Friday, October 9, 2009

Catholics Call for Immigration Reform

Cardinal Theodore McCarrick, Archbishop Emeritus of Washington, testified this week in Congress before the Senate Subcommittee on Immigration, Refugees, and Border Security on Comprehensive Immigration Reform. The hearing sought faith-based perspectives on immigration reform.

“Our nation requires an immigration system that marries legal immigration with our long-term economic needs, the principle of family unity, and basic human rights. This will help restore the rule of law to our immigration system. Now, our immigration system accomplishes none of these goals,” said Cardinal McCarrick.

The cardinal also addressed concerns regarding the rule of law and how it applies to immigration. “In truth, the church position in favor of reform seeks to restore the rule of law and provide order and legality to an otherwise chaotic system,” said Cardinal McCarrick, a consultant to the U.S. Bishops’ Committee on Migration.

Cardinal McCarrick outlined the key elements the U.S. bishops believe should be addressed in any immigration reform legislation.

  • Bring the undocumented population in this country out of the shadows and give them a chance, over time, to achieve permanent residency and citizenship.
  • Preserve family unity by strengthening family-based immigration.
  • Create legal avenues for migration, so that migrant workers, who labor in many important industries in our nation, are able to enter the country legally and in a safe and orderly fashion.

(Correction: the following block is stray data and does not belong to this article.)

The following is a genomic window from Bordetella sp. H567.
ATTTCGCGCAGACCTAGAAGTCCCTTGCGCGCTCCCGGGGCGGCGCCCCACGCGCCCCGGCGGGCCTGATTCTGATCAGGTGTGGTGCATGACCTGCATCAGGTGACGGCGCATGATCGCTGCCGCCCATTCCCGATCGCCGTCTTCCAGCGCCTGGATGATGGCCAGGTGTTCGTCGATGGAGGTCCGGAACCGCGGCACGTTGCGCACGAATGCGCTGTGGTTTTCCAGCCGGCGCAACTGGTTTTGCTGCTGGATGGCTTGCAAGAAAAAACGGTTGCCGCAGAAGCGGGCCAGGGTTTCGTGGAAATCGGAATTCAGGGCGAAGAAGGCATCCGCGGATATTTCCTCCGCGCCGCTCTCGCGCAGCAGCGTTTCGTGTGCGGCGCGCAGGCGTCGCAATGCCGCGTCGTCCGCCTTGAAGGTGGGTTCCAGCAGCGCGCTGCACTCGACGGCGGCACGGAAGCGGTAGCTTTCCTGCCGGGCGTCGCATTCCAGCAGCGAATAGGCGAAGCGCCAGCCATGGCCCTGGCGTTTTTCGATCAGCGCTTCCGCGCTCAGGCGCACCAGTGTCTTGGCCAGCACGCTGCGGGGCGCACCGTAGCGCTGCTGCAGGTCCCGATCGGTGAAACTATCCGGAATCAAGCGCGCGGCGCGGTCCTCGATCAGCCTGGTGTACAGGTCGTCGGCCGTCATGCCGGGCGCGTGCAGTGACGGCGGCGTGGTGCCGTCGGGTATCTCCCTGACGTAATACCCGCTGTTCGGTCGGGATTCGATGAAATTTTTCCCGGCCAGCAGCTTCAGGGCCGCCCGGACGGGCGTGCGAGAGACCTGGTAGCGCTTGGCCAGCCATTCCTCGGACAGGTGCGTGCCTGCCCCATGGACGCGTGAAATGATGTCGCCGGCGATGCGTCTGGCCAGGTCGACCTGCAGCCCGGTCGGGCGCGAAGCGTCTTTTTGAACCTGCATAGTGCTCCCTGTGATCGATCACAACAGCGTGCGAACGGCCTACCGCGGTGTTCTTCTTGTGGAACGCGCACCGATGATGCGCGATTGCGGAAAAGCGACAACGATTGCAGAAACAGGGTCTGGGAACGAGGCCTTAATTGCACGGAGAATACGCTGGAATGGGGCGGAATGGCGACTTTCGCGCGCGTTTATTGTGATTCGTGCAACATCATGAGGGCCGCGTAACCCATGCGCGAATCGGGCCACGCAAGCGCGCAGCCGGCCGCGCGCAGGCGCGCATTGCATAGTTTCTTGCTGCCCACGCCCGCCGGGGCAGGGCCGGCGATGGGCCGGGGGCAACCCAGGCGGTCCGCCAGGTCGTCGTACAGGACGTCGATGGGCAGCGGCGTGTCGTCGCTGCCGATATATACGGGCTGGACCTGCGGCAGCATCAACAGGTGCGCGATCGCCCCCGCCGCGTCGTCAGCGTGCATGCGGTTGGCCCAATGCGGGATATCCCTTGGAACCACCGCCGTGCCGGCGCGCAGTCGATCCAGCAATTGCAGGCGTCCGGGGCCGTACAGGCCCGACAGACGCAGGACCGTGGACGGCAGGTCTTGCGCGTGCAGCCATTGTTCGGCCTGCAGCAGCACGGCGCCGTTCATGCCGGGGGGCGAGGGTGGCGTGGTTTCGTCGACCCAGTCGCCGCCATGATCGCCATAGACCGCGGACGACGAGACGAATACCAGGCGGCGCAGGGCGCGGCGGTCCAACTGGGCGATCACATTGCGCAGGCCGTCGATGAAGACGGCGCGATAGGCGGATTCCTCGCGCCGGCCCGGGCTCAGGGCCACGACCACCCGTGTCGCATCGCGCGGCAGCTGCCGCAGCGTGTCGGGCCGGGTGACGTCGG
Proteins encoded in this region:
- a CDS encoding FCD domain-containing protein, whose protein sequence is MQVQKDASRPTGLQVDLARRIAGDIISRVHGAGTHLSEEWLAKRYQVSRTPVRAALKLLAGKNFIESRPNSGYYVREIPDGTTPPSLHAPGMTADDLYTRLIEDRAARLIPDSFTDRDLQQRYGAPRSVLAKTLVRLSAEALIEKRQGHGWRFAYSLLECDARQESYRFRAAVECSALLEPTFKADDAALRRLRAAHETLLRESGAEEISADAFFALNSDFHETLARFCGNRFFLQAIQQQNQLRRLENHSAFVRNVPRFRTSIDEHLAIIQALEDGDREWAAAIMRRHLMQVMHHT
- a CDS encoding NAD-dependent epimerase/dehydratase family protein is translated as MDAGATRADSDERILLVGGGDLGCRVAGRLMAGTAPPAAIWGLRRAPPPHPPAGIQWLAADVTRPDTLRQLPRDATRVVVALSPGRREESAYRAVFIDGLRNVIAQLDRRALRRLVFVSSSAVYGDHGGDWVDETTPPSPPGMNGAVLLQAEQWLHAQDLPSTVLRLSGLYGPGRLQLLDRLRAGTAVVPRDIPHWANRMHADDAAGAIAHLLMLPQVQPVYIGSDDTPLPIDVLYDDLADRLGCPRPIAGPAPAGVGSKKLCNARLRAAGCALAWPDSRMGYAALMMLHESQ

• Give immigrants their day in court by restoring due process protections removed in 1996 legislation.
  • Work with neighboring countries and the international community to address the root causes of migration, so that immigrants and their families ultimately can remain in their home countries and support their families in dignity.
While recognizing that immigration has economic, social, and legal aspects which must be addressed in any reform legislation, Cardinal McCarrick expressed that, from the perspective of Catholic teaching, immigration is ultimately a humanitarian issue.

“In our view, our immigration laws ultimately must be judged by how they impact the basic dignity and God-given human rights of the human person,” Cardinal McCarrick said.

The cardinal also urged Senators keep the discourse “civil” and to refrain from “labeling and de-humanizing our brothers and sisters” nor “scapegoat them for unrelated economic or social challenges we face.”

Cardinal McCarrick also said the Catholic Church stands ready to assist the legislators as they “lead the nation toward a humane and just immigration system which both restores the rule of law and respects the inherent human dignity of the person.”

Photo: Cardinal McCarrick celebrates closing Mass at conference on Hispanic ministry, Notre Dame

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